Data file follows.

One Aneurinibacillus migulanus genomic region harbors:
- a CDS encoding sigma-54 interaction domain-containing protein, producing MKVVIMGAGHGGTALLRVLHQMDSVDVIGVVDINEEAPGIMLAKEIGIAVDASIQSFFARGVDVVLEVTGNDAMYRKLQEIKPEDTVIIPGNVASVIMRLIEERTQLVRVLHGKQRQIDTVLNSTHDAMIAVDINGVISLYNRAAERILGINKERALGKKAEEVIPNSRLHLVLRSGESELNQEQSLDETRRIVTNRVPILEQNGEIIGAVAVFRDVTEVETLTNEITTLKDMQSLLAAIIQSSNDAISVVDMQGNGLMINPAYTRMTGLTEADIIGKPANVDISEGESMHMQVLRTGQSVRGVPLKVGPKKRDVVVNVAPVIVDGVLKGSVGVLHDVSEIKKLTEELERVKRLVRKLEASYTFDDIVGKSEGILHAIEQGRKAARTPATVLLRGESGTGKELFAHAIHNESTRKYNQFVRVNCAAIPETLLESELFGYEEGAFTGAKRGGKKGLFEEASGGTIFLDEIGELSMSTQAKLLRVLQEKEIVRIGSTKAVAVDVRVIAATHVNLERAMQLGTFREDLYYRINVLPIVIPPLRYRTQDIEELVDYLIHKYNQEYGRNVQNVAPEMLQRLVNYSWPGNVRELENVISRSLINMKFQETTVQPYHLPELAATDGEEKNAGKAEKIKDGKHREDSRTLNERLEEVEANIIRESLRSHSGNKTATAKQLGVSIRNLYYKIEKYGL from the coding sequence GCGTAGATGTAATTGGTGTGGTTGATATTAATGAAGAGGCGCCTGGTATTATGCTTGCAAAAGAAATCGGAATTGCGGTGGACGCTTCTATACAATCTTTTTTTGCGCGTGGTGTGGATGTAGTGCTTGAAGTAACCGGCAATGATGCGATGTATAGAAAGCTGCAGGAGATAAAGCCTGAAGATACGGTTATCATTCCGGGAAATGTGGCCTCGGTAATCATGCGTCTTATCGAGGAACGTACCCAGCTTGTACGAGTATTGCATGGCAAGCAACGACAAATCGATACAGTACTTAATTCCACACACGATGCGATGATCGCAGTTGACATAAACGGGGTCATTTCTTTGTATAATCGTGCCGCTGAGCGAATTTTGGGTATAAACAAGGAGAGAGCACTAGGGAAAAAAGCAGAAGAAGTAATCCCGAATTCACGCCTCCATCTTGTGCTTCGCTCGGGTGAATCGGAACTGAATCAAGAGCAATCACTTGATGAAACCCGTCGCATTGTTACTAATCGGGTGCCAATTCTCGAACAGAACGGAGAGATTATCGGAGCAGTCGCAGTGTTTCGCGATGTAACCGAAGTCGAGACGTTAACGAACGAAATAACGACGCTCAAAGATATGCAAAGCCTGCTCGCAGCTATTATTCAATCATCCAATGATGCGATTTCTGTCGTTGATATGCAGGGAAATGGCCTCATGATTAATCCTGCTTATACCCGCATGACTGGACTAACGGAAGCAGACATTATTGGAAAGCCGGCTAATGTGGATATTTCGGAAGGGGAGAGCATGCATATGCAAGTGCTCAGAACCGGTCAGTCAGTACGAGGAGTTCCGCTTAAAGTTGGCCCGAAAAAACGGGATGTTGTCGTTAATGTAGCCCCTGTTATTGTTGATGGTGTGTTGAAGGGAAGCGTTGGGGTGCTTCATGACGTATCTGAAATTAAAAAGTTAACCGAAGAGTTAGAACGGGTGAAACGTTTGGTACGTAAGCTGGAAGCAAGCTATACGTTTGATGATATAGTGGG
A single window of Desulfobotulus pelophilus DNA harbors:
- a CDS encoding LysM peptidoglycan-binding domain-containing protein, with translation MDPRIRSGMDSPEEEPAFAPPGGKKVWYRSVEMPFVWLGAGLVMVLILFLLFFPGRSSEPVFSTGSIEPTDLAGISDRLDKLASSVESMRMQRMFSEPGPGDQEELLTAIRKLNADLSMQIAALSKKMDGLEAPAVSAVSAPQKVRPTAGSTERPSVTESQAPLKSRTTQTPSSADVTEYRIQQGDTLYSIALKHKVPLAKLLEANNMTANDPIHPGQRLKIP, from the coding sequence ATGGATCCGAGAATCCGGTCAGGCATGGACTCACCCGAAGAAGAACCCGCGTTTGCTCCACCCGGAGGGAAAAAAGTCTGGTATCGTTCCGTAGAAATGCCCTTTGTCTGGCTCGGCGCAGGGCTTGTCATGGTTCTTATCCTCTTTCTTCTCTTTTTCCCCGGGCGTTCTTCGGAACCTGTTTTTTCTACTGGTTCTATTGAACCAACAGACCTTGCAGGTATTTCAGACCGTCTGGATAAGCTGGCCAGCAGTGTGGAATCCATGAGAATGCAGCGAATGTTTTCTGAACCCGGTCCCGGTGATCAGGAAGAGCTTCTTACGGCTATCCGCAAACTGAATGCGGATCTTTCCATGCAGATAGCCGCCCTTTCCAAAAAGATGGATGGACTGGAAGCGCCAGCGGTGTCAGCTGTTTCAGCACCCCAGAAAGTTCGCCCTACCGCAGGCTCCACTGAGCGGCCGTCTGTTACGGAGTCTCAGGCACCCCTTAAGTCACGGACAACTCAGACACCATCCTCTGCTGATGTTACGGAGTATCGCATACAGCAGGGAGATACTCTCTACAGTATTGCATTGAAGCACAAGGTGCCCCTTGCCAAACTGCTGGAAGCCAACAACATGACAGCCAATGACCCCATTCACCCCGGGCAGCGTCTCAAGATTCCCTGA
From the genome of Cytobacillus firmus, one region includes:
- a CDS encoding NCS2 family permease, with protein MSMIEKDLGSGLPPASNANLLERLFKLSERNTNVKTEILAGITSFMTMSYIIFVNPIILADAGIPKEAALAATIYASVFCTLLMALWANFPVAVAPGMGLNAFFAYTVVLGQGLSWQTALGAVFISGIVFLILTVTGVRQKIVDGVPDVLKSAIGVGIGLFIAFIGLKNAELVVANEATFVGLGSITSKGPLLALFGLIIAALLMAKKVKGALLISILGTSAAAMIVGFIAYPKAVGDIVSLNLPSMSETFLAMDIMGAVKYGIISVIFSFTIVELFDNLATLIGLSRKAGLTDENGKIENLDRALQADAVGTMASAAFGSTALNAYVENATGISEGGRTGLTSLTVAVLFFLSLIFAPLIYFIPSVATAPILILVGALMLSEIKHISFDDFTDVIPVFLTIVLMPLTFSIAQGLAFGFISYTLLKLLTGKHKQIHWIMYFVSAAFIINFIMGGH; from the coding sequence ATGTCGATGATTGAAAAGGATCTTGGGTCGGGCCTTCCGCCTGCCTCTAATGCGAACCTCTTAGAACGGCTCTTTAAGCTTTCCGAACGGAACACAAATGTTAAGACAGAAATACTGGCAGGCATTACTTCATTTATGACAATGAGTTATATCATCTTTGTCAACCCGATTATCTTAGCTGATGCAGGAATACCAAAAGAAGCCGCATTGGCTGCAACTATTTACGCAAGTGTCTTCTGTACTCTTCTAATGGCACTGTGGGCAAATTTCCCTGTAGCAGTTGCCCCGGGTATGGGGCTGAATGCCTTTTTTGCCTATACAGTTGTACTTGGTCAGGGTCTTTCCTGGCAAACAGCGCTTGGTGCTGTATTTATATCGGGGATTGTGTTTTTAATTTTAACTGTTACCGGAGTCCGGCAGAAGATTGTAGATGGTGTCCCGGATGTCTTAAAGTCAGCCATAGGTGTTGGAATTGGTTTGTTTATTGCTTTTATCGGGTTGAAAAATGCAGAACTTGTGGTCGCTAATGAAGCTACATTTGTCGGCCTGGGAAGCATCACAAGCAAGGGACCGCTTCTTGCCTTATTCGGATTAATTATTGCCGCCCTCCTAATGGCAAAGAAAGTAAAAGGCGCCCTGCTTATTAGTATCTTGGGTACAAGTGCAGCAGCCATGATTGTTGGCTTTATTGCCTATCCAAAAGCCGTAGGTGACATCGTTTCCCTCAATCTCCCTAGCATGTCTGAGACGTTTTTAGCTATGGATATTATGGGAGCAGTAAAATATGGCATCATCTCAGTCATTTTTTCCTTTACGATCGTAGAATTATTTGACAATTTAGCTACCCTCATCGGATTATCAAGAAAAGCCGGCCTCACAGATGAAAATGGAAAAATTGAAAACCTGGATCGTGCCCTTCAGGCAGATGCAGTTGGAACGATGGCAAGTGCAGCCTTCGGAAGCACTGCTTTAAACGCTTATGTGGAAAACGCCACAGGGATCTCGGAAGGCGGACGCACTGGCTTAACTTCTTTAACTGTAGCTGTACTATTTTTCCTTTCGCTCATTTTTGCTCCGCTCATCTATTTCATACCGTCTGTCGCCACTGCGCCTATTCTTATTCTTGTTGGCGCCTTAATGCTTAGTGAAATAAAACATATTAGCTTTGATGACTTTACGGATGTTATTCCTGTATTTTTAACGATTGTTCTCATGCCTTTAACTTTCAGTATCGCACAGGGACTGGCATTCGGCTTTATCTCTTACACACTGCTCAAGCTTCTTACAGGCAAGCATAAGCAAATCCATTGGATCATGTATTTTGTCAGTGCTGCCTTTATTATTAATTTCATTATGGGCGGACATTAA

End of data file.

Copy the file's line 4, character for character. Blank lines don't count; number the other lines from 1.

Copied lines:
- a CDS encoding LysM peptidoglycan-binding domain-containing protein, with translation MDPRIRSGMDSPEEEPAFAPPGGKKVWYRSVEMPFVWLGAGLVMVLILFLLFFPGRSSEPVFSTGSIEPTDLAGISDRLDKLASSVESMRMQRMFSEPGPGDQEELLTAIRKLNADLSMQIAALSKKMDGLEAPAVSAVSAPQKVRPTAGSTERPSVTESQAPLKSRTTQTPSSADVTEYRIQQGDTLYSIALKHKVPLAKLLEANNMTANDPIHPGQRLKIP, from the coding sequence ATGGATCCGAGAATCCGGTCAGGCATGGACTCACCCGAAGAAGAACCCGCGTTTGCTCCACCCGGAGGGAAAAAAGTCTGGTATCGTTCCGTAGAAATGCCCTTTGTCTGGCTCGGCGCAGGGCTTGTCATGGTTCTTATCCTCTTTCTTCTCTTTTTCCCCGGGCGTTCTTCGGAACCTGTTTTTTCTACTGGTTCTATTGAACCAACAGACCTTGCAGGTATTTCAGACCGTCTGGATAAGCTGGCCAGCAGTGTGGAATCCATGAGAATGCAGCGAATGTTTTCTGAACCCGGTCCCGGTGATCAGGAAGAGCTTCTTACGGCTATCCGCAAACTGAATGCGGATCTTTCCATGCAGATAGCCGCCCTTTCCAAAAAGATGGATGGACTGGAAGCGCCAGCGGTGTCAGCTGTTTCAGCACCCCAGAAAGTTCGCCCTACCGCAGGCTCCACTGAGCGGCCGTCTGTTACGGAGTCTCAGGCACCCCTTAAGTCACGGACAACTCAGACACCATCCTCTGCTGATGTTACGGAGTATCGCATACAGCAGGGAGATACTCTCTACAGTATTGCATTGAAGCACAAGGTGCCCCTTGCCAAACTGCTGGAAGCCAACAACATGACAGCCAATGACCCCATTCACCCCGGGCAGCGTCTCAAGATTCCCTGA